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Women Warriors - Josephine


Josephine Baker

"The Eiffel Tower looks very different from the Statue of Liberty, but what does that matter? What is the good of having the statue without the liberty?”

Baker was the first African American female to star in a major motion picture, to integrate an American concert hall, and to become a world-famous entertainer. 

Josephine Baker…growing up abandoned and in abject poverty in the slums of St. Louis, she left school at the age of 12 to work in a series of menial jobs, surviving in makeshift cardboard shelters…Her street corner dancing attracted attention and at the age of 15 she was recruited to dance in a vaudeville show and found success in New York Harlem’s dynamic night club scene.


Josephine Baker
However, it was only when she went to Paris that she became a SENSATION. Paris society was integrated and Baker became one of the highest paid entertainers in all of Europe and welcomed into all aspects of Parisian society. Yet, when she returned to ‘Merka in 1936, she was savaged by the ‘Merkin critics; the New York Times calling her a “Negro wench.” She is reported to have returned to France heartbroken by the reception.  

Josephine Baker
 Lady GAGA… who? 

Josephine Baker
Racism prevented her talents from being wholly accepted in the United States until 1973. She refused to perform for segregated audiences when she toured and is credited with helping to integrate Las Vegas shows.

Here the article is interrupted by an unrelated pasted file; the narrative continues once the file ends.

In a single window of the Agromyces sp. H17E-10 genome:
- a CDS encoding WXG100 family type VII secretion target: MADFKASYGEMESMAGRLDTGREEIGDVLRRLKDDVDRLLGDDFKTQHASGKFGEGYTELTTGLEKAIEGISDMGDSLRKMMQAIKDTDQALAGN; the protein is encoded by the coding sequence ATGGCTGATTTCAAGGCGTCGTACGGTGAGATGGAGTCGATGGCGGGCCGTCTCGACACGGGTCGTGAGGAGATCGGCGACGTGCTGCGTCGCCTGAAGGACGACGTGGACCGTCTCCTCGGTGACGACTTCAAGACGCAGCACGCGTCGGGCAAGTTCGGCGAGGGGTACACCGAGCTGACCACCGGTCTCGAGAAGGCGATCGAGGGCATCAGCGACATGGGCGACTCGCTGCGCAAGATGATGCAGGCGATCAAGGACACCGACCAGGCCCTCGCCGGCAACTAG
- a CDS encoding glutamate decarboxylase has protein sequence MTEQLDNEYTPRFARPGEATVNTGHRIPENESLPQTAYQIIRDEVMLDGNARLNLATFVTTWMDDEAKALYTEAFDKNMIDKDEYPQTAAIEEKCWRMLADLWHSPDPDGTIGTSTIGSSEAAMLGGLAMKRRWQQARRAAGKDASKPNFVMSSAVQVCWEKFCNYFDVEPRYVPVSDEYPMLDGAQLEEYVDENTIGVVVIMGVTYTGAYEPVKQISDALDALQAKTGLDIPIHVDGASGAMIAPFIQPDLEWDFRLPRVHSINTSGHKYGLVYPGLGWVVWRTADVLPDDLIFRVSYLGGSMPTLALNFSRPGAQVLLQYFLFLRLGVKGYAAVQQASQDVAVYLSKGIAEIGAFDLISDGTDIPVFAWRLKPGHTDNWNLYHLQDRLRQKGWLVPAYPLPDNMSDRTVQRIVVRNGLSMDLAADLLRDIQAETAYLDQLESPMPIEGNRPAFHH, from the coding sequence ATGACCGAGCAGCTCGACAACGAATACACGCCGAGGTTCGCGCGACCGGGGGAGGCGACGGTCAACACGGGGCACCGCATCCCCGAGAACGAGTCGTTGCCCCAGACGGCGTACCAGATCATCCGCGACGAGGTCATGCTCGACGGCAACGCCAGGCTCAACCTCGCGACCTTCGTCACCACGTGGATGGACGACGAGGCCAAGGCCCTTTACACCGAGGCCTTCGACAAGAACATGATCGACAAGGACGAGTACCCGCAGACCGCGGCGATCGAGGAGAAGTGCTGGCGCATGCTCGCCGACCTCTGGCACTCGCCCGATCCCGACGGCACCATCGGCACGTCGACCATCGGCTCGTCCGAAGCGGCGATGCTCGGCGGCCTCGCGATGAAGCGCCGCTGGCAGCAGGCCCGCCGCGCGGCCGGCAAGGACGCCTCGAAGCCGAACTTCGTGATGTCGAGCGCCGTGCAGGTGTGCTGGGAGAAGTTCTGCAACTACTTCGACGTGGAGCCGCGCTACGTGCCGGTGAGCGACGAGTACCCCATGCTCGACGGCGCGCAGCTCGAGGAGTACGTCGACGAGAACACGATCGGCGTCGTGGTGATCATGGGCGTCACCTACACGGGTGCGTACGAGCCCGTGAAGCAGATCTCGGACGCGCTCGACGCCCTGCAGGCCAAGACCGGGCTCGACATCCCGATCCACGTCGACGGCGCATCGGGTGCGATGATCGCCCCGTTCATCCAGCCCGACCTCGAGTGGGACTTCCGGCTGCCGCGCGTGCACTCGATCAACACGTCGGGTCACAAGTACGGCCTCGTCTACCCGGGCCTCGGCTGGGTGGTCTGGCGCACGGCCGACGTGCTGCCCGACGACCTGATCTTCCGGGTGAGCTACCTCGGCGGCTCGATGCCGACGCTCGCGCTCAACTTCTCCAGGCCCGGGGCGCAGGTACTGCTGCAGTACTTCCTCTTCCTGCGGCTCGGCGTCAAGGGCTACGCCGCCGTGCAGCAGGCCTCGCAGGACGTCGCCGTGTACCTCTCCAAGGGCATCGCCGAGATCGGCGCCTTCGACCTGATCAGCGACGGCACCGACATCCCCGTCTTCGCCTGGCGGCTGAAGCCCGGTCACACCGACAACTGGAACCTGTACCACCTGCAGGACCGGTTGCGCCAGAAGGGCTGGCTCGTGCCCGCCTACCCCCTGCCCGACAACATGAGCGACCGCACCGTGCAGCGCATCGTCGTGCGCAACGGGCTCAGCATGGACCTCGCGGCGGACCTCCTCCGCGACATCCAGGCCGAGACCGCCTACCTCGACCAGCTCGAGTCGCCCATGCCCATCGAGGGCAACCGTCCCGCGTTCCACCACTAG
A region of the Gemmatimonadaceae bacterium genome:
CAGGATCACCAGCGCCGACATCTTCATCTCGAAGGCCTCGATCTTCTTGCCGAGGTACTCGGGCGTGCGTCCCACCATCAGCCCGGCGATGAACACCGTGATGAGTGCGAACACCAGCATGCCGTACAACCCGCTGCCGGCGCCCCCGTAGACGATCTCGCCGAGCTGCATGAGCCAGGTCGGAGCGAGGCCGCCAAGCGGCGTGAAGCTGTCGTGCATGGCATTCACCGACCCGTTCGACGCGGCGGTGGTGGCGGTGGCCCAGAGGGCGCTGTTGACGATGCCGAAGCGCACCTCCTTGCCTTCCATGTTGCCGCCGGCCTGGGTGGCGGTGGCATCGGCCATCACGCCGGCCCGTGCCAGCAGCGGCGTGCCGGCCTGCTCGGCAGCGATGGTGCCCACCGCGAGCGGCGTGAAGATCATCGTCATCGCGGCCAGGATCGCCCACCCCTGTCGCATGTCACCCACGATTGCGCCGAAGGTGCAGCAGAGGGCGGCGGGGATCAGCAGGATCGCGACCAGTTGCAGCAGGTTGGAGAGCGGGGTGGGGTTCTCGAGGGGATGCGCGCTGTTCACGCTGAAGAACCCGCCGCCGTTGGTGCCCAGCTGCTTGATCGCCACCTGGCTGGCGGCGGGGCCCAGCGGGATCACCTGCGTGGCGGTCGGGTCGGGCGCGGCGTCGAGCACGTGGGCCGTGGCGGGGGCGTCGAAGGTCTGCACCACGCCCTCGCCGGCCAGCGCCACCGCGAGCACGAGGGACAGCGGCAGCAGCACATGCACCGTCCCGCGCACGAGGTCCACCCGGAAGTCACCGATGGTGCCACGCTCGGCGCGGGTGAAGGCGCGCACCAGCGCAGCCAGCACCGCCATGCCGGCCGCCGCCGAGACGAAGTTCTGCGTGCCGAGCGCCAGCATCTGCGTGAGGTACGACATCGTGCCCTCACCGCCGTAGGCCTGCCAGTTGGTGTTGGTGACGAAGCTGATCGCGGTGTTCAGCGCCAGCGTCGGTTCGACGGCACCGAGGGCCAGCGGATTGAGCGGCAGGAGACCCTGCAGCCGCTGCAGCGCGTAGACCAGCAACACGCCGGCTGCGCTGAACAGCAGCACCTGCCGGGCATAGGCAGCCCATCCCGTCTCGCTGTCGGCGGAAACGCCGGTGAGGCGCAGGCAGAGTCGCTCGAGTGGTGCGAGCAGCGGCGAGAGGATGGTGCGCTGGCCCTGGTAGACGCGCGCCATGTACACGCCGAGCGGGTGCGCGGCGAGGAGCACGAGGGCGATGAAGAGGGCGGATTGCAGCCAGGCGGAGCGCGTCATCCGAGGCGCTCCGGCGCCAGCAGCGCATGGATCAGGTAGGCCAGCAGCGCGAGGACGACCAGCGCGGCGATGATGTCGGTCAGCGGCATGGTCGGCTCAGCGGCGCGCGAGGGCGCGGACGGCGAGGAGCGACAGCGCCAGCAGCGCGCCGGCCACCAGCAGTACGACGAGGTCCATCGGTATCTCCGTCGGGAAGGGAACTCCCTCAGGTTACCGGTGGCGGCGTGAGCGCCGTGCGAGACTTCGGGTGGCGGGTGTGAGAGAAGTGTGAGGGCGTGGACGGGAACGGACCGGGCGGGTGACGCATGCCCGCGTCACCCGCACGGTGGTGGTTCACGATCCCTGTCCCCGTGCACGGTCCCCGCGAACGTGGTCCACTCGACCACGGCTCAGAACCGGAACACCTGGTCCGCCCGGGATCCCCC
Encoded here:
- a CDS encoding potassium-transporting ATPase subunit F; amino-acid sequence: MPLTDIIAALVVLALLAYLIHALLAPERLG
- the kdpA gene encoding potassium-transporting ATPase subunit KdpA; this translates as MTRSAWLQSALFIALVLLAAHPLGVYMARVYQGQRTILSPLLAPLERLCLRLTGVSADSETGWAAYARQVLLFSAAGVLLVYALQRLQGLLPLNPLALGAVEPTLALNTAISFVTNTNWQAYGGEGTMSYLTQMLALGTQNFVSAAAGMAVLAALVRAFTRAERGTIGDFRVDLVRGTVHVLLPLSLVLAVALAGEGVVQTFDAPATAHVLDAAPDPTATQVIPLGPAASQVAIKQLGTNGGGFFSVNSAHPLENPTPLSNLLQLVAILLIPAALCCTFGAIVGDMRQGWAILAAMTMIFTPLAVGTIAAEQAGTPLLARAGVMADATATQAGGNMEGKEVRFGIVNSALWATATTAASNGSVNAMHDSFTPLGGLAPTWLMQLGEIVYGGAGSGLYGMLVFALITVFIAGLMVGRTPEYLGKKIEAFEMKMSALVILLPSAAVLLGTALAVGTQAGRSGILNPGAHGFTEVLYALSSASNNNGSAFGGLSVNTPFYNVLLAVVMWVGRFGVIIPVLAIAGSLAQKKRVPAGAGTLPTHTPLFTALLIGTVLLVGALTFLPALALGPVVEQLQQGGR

She is also noted for her contributions to the Civil Rights Movement in the United States and she was offered the unofficial leadership of the movement by Coretta Scott King in 1968 following Martin Luther King, Jr.'s assassination. For assisting the French Resistance during World War II, she received the French military honor, the Croix de guerre.

In a famously reported incident, she accused the Stork Club in Manhattan with refusing her service. Grace Kelly, who happened to be in the club at the time, saw what happened. She marched her entire party out of the club, arm-in-arm with Baker. Kelly never set foot in the club again and the two women became friends to the end. Years later, when Baker had fallen on hard times she was supported by Grace Kelly, who was known as Princess Grace of Monaco by then, with money and a villa.


Josephine Baker sashayed onto a Paris stage during the 1920s with a comic, yet sensual appeal that took Europe by storm. Famous for barely-there dresses and no-holds-barred dance routines, her exotic beauty generated nicknames like "Black Venus.”  She maintained energetic performances and a celebrity status for 50 years until her death in 1975. At her funeral 20.000 people came in mourning.




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